The price of oil is an important factor contributing to Islamic terrorism because it determines the value of the key resource possessed by Arabs at the heart of the Muslim world in Saudi Arabia and the Gulf States. The prosperity created by oil spawned a rebirth of Islamic triumphalism. It is worth noting that Islamic terrorism did not become the regular fare of the global media until after the price of oil went up. The oil money flowing into the Mideast has financed proselytization all around the world where Muslims have settled including such far flung areas as South America, Africa, Thailand and the Philippines as well as North America. The mosques that have been built with such money have frequently been reported to promote Wahhabism and Salafism, with the jihadi undertones of these ideologies. Funds from related sources have sometimes directly funded terrorism activities by Hamas and the Taliban (Burr and Collins, 2006). And, of course, let’s not forget Osama bin Laden, who inherited money from his father, the founder of the Saudi Binladin Group, and who also benefitted from generous gifts from rich Arab donors, most of which could directly or indirectly be attributed to oil money.
In some net oil exporting countries lower oil prices can reduce government revenues making it more difficult to finance anti-terrorist security and military operations. This is likely to be a problem for the Middle Eastern countries like Saudi Arabia (which is the largest importer of military hardware in the world)and the Gulf States that are also participating in the coalition against ISIS. On the other hand, ISIS will also have less money as it, too, is dependent on revenues and contributions resulting from the sale of oil (also, recently commenced Coalition air strikes on ISIS oil trade have made it more difficult to raise money).
The incidence of terrorism is catalogued in the Global Terrorism Database (GTB). This is an open source database made available by the National Consortium for the Study of Terrorism and Responses to Terrorism (START). It contains information taken from open media sources on more than 140,000 individual terrorist attacks covering the period from 1970 to 2014. This makes it the most comprehensive unclassified database on terrorist incidents in the world. It is widely used by scholars for analysis of terrorism.
The number of incidents of terrorism has increased sharply over the 1970-to-1974 period covered by the GTD (Chart 3). Not all of the incidents reported could be classified as Islamic terrorism, but a very large and growing share certainly could, judging from the number of incidents of terrorism occurring in the Muslim countries of the Middle East and North Africa, a tally, which does not even count the incidents of Islamic terrorism occurring in the rest of the world (Chart 4). It is worth noting that this is the same period over which the price of oil has risen and the Muslim population has grown substantially. Concerning the relationship between terrorist incidents and the price of oil, it can be noted that there is a correlation of 47 per cent (as measured by adjusted R squared) between worldwide incidence of terrorism and the price of oil over the 1970 to 2014 period and 53.6 per cent for the total incidents of terrorism in the Middle East and North Africa. These correlations are highly significant with F statistics of 40.0 and 51.8 respectively.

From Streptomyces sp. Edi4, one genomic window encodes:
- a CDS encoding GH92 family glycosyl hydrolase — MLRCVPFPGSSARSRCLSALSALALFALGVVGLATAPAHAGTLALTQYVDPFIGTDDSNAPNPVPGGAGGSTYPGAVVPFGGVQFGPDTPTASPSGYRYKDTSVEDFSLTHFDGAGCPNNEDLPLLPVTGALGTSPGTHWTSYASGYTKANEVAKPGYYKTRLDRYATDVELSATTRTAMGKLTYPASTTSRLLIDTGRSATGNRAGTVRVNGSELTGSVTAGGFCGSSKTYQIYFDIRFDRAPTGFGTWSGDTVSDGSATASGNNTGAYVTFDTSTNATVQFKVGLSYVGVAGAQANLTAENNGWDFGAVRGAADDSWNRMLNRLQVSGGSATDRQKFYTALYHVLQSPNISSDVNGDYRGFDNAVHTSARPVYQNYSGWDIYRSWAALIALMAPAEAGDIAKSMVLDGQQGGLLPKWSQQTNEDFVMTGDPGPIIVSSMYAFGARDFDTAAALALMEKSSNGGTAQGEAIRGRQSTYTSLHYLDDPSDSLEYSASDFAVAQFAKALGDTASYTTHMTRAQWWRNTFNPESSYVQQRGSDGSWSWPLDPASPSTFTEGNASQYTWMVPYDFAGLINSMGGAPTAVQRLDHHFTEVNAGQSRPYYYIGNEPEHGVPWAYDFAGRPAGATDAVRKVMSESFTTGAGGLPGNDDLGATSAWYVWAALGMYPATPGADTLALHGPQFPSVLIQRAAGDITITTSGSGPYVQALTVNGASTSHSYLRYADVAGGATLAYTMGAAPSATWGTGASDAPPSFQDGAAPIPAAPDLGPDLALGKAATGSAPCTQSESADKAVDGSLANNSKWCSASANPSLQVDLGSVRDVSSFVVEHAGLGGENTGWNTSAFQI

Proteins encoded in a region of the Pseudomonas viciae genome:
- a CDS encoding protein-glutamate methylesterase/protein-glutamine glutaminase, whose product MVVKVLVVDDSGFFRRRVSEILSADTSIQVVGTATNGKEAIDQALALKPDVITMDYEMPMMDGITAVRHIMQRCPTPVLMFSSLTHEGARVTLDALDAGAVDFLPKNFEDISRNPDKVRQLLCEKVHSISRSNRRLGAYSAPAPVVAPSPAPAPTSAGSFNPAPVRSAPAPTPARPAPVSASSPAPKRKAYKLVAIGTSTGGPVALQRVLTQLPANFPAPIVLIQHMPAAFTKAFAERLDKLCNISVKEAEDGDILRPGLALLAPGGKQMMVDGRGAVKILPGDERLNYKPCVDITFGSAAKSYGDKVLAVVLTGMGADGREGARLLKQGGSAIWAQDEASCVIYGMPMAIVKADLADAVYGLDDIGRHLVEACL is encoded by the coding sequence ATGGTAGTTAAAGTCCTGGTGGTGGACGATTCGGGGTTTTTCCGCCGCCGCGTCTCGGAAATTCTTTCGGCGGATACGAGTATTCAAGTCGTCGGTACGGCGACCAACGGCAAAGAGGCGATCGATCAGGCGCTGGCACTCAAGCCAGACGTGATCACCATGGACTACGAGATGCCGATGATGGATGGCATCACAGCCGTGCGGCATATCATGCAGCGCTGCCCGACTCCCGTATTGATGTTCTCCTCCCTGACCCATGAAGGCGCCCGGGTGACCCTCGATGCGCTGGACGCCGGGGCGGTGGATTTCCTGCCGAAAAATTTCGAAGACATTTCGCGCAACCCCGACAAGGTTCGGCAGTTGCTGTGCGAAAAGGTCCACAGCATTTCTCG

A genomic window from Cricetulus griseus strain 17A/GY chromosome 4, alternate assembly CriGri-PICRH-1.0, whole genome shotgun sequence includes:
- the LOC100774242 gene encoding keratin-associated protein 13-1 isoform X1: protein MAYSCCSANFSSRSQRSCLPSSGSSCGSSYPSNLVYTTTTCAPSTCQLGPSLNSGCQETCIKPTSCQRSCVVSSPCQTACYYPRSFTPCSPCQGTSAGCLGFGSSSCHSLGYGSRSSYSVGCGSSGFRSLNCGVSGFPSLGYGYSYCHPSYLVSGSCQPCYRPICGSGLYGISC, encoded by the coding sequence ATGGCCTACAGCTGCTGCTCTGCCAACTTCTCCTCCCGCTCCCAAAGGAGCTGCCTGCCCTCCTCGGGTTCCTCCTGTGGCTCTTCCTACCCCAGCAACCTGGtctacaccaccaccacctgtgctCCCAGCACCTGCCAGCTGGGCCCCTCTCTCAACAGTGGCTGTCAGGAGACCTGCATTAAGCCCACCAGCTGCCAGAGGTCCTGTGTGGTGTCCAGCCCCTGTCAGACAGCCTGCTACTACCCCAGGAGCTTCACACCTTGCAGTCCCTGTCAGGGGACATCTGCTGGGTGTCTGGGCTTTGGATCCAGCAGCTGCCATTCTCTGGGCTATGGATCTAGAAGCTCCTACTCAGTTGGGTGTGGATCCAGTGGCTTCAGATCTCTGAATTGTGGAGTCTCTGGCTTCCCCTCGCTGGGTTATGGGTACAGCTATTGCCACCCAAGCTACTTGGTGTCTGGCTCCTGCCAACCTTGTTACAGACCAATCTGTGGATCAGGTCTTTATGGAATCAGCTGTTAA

The incidence of terrorism rose quite steadily from 1971 to 1992. An argument could be made that this reflected the lagged effect of higher oil prices and growing demographic pressures. The more striking uptick in terrorism starting in 2004, also occurs in a period characterized by surging oil prices and continued demographic pressures. It would, of course, be naïve to attribute the increase in terrorism primarily to economic and demographic factors, given that it occurred during the same period that the Afghanistan and Iraq Wars were raging and the Arab Spring of 2011 was overturning established government throughout much of the Middle East and North Africa. The blowback from these developments was obviously a driving force behind terrorism, but the oil price and demographic pressures also appears to have had a role. It will be interesting to see if the decline in the price of oil which took place in 2015 and into 2016, will have a dampening effect on terrorism as funding becomes less readily available. Note that the fiscal breakeven oil price required in 2015, according to the IMF, which are prices that are estimated to be required to balance budgets, was $63.81 for Saudi Arabia and $87.16 for Iran, which was substantially above the actual price in 2015 and the current $30 price. It is suggestive that the 2009 drop in the price of oil corresponded to a flattening in the growth of the incidence of terrorism. Will this happen again?